Acarbose review

Acarbose is a generic name for a drug that also goes by the brand name Glucobay. Acarbose is used in conjunction with diet to lower blood sugar in people who have type 2 diabetes mellitus and cannot control it with diet alone. Acarbose is given in pills and can also be used along with a sulfonylurea or with insulin when diet plus Acarbose is still not enough to keep blood sugar down. It is in a class of medications called alpha-glucosidase inhibitors, which means that it keeps the body from processing carbohydrates efficiently. This results in a smaller and more gradual release of blood sugar throughout the day. Acarbose is not intended to work by itself. Acarbose is not to be used as a substitute for diet and exercise, but in addition to it. The first line of defense for the treatment of type 2 diabetes mellitus is always diet and lifestyle. In some severe cases, diet and lifestyle changes alone may not be enough to keep blood sugar controlled, so Acarbose is prescribed as a secondary, assisting measure.

The most common side effects of Acarbose are gastrointestinal symptoms such as abdominal pain, diarrhea, and flatulence. Most studies have shown that these symptoms tend to get better with time. These side effects will be much worse for those who are not following a prescribed diet and yet are still taking Acarbose. Other serious but rare effects include skin rash or hives, fatigue, weight loss or appetite loss, dark or brownish urine, or loss of appetite. You should also let your doctor know if you have hiatal hernia, kidney or liver disease, stomach or bowel disease, any kind of bowel obstruction, or allergies of any sort

Some drugs should not be taken at the same time as Acarbose. These drugs include thiazides or other diuretics, oral contraceptives, thyroid treatments, estrogens, phenytoin, sympathomimetics, nicotinic acid, calcium channel blockers, and isoniazid. If you do take these drugs at the same time as Acarbose, you should be monitored carefully to make sure your blood sugar doesn’t become uncontrolled. If you are receiving sulfonylureas or insulin at the same time as Acarbose, you may find that your blood sugar is too low, which could in extreme cases lead to hypoglycemic shock. It has also been shown that intestinal absorbents such as charcoal may reduce the effect of Acarbose. If you’re taking digoxin along with Acarbose, your doctor may wish to reduce your dose of digoxin.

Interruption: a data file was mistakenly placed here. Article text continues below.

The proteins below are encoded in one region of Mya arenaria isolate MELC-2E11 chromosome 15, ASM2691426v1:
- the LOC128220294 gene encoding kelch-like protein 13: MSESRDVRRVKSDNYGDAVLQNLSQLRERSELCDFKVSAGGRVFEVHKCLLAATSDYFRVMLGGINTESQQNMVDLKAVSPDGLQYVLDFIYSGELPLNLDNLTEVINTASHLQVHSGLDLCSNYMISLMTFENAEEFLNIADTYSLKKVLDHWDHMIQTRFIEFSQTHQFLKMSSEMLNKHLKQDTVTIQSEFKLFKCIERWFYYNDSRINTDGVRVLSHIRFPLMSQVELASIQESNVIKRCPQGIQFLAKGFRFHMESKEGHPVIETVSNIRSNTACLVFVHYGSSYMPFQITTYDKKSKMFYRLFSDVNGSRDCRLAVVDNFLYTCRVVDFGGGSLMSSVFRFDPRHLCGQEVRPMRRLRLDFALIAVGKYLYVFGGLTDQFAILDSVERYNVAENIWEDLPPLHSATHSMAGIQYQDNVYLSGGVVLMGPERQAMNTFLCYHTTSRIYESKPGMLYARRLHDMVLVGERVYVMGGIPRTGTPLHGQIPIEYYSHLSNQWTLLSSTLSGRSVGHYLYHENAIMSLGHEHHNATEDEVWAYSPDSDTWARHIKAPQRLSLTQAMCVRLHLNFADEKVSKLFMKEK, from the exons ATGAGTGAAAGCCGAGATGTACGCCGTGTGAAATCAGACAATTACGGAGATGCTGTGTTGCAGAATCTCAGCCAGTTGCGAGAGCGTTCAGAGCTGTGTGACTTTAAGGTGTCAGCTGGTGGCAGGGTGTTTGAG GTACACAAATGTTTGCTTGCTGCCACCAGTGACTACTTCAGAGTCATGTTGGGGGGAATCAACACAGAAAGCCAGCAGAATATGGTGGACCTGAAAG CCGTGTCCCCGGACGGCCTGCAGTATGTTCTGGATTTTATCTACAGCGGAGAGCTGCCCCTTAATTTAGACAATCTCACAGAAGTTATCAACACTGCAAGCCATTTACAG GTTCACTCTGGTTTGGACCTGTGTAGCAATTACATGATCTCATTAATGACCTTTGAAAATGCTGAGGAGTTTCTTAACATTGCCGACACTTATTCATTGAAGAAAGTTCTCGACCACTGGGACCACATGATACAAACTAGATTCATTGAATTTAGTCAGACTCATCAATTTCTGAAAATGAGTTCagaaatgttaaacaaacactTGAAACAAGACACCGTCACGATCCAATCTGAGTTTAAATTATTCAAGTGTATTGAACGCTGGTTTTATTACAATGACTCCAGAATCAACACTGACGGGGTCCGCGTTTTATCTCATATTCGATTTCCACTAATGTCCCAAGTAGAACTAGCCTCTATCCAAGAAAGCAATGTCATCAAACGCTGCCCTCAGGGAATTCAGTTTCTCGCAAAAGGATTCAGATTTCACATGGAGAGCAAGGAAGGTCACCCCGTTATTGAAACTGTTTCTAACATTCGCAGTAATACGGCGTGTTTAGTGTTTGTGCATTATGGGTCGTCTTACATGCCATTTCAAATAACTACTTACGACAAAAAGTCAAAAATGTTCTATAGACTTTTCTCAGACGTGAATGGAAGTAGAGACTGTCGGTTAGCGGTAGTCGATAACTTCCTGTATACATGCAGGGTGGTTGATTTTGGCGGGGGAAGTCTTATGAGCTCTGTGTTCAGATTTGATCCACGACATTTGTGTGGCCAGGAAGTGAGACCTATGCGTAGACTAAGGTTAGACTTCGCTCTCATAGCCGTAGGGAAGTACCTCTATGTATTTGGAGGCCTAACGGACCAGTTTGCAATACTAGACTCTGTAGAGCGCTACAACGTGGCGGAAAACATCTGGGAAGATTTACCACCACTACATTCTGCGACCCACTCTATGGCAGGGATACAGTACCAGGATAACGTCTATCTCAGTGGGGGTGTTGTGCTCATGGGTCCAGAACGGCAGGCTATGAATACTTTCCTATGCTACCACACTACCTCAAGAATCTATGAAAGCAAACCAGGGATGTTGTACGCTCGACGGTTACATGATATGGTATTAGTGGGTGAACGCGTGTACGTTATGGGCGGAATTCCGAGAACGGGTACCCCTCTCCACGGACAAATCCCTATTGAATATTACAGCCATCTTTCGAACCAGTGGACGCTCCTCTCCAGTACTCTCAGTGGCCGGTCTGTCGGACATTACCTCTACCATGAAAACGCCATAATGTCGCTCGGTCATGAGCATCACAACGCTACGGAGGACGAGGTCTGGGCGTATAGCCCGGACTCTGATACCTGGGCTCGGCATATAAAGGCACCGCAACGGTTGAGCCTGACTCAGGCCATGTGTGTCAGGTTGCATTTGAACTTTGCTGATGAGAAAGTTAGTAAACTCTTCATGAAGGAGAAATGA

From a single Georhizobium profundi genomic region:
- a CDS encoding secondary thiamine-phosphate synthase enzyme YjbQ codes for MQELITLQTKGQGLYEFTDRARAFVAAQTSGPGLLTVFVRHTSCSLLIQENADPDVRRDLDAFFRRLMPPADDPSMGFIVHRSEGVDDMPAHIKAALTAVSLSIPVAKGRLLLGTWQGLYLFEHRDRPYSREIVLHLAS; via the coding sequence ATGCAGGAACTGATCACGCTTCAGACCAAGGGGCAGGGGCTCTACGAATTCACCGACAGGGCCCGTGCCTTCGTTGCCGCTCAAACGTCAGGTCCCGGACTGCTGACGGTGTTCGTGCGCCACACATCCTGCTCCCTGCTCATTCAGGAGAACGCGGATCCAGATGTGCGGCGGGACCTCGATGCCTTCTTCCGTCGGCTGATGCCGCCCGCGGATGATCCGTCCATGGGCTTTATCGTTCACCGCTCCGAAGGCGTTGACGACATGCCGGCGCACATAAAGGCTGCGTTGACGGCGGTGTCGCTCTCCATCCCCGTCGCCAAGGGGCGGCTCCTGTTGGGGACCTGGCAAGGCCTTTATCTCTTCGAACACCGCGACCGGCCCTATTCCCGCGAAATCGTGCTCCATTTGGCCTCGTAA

Acarbose is in Pregnancy Category B, which means that it is not known whether it is safe to take during pregnancy or not. Animal tests suggest that it is largely safe, but animal tests do not always predict the outcome accurately for humans, so Acarbose should be avoided by pregnant women. It is not yet known whether Acarbose is effective or safe in breast milk, but studies indicate that it does pass into the mother’s milk. Therefore, Acarbose should not be administered to nursing women. It has also not been evaluated for use in children.

Acarbose has the following structural formula:

Chemical structure of acarbose

• Molecular formula of acarbose is C25H45N3O16
• Chemical IUPAC Name is (2R,3R,4S,5R,6R)-5-[(2R,3R,4S,5R,6R)-5-[(2R,3R,4S,5R,6R)-3,4- dihydroxy-6-methyl-5-[[(1S,4S,5S,6S)-4,5,6-trihydroxy-3-(hydroxymethyl)-1- cyclohex-2-enyl]amino]oxan-2-yl]oxy-3,4-dihydroxy-6-(hydroxymethyl) oxan-2-yl]oxy-6-(hydroxymethyl)oxane-2,3,4-triol
• Molecular weight is 643.635 g/mol
Acarbose available : 25mg tablets, 50mg tablets, 100mg tablets

Brand name(s): Glucobay, Prandase, Precose

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